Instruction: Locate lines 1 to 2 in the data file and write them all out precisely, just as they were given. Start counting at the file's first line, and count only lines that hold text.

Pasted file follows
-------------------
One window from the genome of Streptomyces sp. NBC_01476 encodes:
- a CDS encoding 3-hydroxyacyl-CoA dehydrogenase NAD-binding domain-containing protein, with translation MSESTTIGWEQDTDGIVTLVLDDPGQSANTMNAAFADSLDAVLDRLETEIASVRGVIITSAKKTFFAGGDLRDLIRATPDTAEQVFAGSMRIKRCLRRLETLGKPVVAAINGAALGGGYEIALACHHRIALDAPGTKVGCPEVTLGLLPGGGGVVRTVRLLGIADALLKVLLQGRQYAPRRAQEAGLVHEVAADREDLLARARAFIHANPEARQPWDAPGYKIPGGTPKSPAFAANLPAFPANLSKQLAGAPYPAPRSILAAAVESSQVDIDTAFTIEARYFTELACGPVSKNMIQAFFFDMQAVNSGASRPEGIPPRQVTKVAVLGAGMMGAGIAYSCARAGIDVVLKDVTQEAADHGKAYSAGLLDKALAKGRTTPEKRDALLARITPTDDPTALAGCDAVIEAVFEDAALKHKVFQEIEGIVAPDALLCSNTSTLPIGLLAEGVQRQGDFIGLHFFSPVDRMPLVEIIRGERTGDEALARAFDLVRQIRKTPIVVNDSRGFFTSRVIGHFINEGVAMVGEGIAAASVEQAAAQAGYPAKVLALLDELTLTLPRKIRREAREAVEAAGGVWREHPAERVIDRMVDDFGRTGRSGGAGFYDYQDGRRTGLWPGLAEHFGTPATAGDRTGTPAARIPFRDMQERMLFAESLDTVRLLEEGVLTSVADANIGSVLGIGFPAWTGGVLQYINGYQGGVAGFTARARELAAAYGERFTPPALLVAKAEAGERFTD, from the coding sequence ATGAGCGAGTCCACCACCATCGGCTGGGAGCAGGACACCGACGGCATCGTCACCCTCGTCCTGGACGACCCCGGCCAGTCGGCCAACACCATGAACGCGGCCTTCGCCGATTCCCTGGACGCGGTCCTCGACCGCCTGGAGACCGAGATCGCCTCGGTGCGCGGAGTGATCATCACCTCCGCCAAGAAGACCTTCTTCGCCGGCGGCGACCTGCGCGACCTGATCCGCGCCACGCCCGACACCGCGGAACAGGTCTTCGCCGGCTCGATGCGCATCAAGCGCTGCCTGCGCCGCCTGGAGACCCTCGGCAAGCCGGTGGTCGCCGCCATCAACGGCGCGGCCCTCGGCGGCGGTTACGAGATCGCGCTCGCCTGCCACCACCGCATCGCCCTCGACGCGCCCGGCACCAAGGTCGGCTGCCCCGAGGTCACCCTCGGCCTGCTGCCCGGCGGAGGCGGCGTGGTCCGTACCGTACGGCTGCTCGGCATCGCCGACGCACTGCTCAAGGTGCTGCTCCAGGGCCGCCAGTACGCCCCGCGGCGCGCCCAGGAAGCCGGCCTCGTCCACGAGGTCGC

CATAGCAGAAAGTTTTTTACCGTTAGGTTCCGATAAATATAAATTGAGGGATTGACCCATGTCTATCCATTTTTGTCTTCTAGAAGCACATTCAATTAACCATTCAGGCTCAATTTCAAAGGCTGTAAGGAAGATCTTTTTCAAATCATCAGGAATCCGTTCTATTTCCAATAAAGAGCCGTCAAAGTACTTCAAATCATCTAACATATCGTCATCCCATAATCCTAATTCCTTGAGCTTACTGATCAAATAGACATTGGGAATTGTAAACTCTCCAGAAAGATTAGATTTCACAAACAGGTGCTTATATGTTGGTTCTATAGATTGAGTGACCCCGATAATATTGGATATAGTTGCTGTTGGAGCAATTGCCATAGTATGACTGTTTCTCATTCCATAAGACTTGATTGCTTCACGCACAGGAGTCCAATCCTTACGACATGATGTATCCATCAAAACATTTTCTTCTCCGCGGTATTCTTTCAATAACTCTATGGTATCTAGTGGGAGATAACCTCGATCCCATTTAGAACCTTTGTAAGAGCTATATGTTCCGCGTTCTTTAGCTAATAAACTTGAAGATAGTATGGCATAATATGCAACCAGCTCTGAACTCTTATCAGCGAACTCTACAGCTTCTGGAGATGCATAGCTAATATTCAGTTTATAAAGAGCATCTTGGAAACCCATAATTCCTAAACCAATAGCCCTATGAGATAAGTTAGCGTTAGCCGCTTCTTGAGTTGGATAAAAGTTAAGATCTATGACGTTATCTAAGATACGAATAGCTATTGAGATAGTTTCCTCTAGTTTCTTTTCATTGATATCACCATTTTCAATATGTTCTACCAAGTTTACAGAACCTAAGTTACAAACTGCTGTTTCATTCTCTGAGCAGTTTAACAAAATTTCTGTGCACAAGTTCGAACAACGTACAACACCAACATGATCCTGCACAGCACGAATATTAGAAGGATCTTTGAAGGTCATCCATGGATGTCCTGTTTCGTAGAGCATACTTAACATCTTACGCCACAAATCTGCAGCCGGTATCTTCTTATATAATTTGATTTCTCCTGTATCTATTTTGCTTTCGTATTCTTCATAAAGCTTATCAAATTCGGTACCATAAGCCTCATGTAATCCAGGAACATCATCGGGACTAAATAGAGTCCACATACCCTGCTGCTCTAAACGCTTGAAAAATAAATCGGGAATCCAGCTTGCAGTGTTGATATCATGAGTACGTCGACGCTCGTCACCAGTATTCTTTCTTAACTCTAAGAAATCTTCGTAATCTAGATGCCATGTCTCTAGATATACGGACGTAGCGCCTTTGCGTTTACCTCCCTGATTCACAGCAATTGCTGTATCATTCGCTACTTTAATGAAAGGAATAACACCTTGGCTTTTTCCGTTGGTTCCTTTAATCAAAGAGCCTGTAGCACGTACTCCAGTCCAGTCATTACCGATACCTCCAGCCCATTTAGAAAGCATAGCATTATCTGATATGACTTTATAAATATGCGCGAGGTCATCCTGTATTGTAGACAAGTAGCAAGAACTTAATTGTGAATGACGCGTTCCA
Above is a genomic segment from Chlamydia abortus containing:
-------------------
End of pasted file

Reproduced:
One window from the genome of Streptomyces sp. NBC_01476 encodes:
- a CDS encoding 3-hydroxyacyl-CoA dehydrogenase NAD-binding domain-containing protein, with translation MSESTTIGWEQDTDGIVTLVLDDPGQSANTMNAAFADSLDAVLDRLETEIASVRGVIITSAKKTFFAGGDLRDLIRATPDTAEQVFAGSMRIKRCLRRLETLGKPVVAAINGAALGGGYEIALACHHRIALDAPGTKVGCPEVTLGLLPGGGGVVRTVRLLGIADALLKVLLQGRQYAPRRAQEAGLVHEVAADREDLLARARAFIHANPEARQPWDAPGYKIPGGTPKSPAFAANLPAFPANLSKQLAGAPYPAPRSILAAAVESSQVDIDTAFTIEARYFTELACGPVSKNMIQAFFFDMQAVNSGASRPEGIPPRQVTKVAVLGAGMMGAGIAYSCARAGIDVVLKDVTQEAADHGKAYSAGLLDKALAKGRTTPEKRDALLARITPTDDPTALAGCDAVIEAVFEDAALKHKVFQEIEGIVAPDALLCSNTSTLPIGLLAEGVQRQGDFIGLHFFSPVDRMPLVEIIRGERTGDEALARAFDLVRQIRKTPIVVNDSRGFFTSRVIGHFINEGVAMVGEGIAAASVEQAAAQAGYPAKVLALLDELTLTLPRKIRREAREAVEAAGGVWREHPAERVIDRMVDDFGRTGRSGGAGFYDYQDGRRTGLWPGLAEHFGTPATAGDRTGTPAARIPFRDMQERMLFAESLDTVRLLEEGVLTSVADANIGSVLGIGFPAWTGGVLQYINGYQGGVAGFTARARELAAAYGERFTPPALLVAKAEAGERFTD, from the coding sequence ATGAGCGAGTCCACCACCATCGGCTGGGAGCAGGACACCGACGGCATCGTCACCCTCGTCCTGGACGACCCCGGCCAGTCGGCCAACACCATGAACGCGGCCTTCGCCGATTCCCTGGACGCGGTCCTCGACCGCCTGGAGACCGAGATCGCCTCGGTGCGCGGAGTGATCATCACCTCCGCCAAGAAGACCTTCTTCGCCGGCGGCGACCTGCGCGACCTGATCCGCGCCACGCCCGACACCGCGGAACAGGTCTTCGCCGGCTCGATGCGCATCAAGCGCTGCCTGCGCCGCCTGGAGACCCTCGGCAAGCCGGTGGTCGCCGCCATCAACGGCGCGGCCCTCGGCGGCGGTTACGAGATCGCGCTCGCCTGCCACCACCGCATCGCCCTCGACGCGCCCGGCACCAAGGTCGGCTGCCCCGAGGTCACCCTCGGCCTGCTGCCCGGCGGAGGCGGCGTGGTCCGTACCGTACGGCTGCTCGGCATCGCCGACGCACTGCTCAAGGTGCTGCTCCAGGGCCGCCAGTACGCCCCGCGGCGCGCCCAGGAAGCCGGCCTCGTCCACGAGGTCGC